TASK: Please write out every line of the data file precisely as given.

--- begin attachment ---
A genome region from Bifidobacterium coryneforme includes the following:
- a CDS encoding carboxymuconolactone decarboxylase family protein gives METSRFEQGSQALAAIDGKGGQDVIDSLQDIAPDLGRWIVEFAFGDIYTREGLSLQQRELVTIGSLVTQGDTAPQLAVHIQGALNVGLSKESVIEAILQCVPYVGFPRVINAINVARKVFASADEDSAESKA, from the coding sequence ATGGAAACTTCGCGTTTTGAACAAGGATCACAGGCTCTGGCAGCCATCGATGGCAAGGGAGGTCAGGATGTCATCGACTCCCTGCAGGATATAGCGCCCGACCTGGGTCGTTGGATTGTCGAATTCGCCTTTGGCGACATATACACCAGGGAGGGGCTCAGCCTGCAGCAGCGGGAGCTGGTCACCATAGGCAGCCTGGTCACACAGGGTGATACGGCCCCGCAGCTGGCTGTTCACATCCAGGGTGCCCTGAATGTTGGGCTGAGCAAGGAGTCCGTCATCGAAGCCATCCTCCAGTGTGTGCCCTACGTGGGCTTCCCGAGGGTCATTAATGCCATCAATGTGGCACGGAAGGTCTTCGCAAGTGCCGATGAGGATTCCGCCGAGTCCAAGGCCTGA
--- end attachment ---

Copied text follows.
A genome region from Bifidobacterium coryneforme includes the following:
- a CDS encoding carboxymuconolactone decarboxylase family protein gives METSRFEQGSQALAAIDGKGGQDVIDSLQDIAPDLGRWIVEFAFGDIYTREGLSLQQRELVTIGSLVTQGDTAPQLAVHIQGALNVGLSKESVIEAILQCVPYVGFPRVINAINVARKVFASADEDSAESKA, from the coding sequence ATGGAAACTTCGCGTTTTGAACAAGGATCACAGGCTCTGGCAGCCATCGATGGCAAGGGAGGTCAGGATGTCATCGACTCCCTGCAGGATATAGCGCCCGACCTGGGTCGTTGGATTGTCGAATTCGCCTTTGGCGACATATACACCAGGGAGGGGCTCAGCCTGCAGCAGCGGGAGCTGGTCACCATAGGCAGCCTGGTCACACAGGGTGATACGGCCCCGCAGCTGGCTGTTCACATCCAGGGTGCCCTGAATGTTGGGCTGAGCAAGGAGTCCGTCATCGAAGCCATCCTCCAGTGTGTGCCCTACGTGGGCTTCCCGAGGGTCATTAATGCCATCAATGTGGCACGGAAGGTCTTCGCAAGTGCCGATGAGGATTCCGCCGAGTCCAAGGCCTGA